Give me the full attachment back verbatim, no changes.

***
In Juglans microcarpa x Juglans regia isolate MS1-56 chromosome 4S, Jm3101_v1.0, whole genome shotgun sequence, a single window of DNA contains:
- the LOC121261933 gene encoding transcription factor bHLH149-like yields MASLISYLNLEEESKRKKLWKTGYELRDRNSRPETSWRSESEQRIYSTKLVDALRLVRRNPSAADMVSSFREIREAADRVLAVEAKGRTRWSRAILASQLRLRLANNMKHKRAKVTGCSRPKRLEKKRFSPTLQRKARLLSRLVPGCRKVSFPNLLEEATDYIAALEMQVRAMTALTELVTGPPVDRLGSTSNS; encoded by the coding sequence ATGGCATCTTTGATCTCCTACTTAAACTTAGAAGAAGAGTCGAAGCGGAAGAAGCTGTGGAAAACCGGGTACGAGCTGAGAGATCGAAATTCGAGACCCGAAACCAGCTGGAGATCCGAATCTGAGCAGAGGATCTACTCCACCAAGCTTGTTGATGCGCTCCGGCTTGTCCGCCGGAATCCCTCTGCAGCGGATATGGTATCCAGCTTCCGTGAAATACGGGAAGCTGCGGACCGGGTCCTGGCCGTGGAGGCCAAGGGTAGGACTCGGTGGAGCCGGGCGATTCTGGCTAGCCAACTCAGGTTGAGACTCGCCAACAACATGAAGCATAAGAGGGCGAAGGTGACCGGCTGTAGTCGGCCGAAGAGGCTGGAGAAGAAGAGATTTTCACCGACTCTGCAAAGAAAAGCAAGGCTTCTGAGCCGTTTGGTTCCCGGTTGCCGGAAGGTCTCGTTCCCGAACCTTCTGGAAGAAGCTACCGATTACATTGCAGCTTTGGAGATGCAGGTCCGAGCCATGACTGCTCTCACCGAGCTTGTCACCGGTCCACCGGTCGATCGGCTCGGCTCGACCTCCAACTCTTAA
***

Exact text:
In Juglans microcarpa x Juglans regia isolate MS1-56 chromosome 4S, Jm3101_v1.0, whole genome shotgun sequence, a single window of DNA contains:
- the LOC121261933 gene encoding transcription factor bHLH149-like yields MASLISYLNLEEESKRKKLWKTGYELRDRNSRPETSWRSESEQRIYSTKLVDALRLVRRNPSAADMVSSFREIREAADRVLAVEAKGRTRWSRAILASQLRLRLANNMKHKRAKVTGCSRPKRLEKKRFSPTLQRKARLLSRLVPGCRKVSFPNLLEEATDYIAALEMQVRAMTALTELVTGPPVDRLGSTSNS; encoded by the coding sequence ATGGCATCTTTGATCTCCTACTTAAACTTAGAAGAAGAGTCGAAGCGGAAGAAGCTGTGGAAAACCGGGTACGAGCTGAGAGATCGAAATTCGAGACCCGAAACCAGCTGGAGATCCGAATCTGAGCAGAGGATCTACTCCACCAAGCTTGTTGATGCGCTCCGGCTTGTCCGCCGGAATCCCTCTGCAGCGGATATGGTATCCAGCTTCCGTGAAATACGGGAAGCTGCGGACCGGGTCCTGGCCGTGGAGGCCAAGGGTAGGACTCGGTGGAGCCGGGCGATTCTGGCTAGCCAACTCAGGTTGAGACTCGCCAACAACATGAAGCATAAGAGGGCGAAGGTGACCGGCTGTAGTCGGCCGAAGAGGCTGGAGAAGAAGAGATTTTCACCGACTCTGCAAAGAAAAGCAAGGCTTCTGAGCCGTTTGGTTCCCGGTTGCCGGAAGGTCTCGTTCCCGAACCTTCTGGAAGAAGCTACCGATTACATTGCAGCTTTGGAGATGCAGGTCCGAGCCATGACTGCTCTCACCGAGCTTGTCACCGGTCCACCGGTCGATCGGCTCGGCTCGACCTCCAACTCTTAA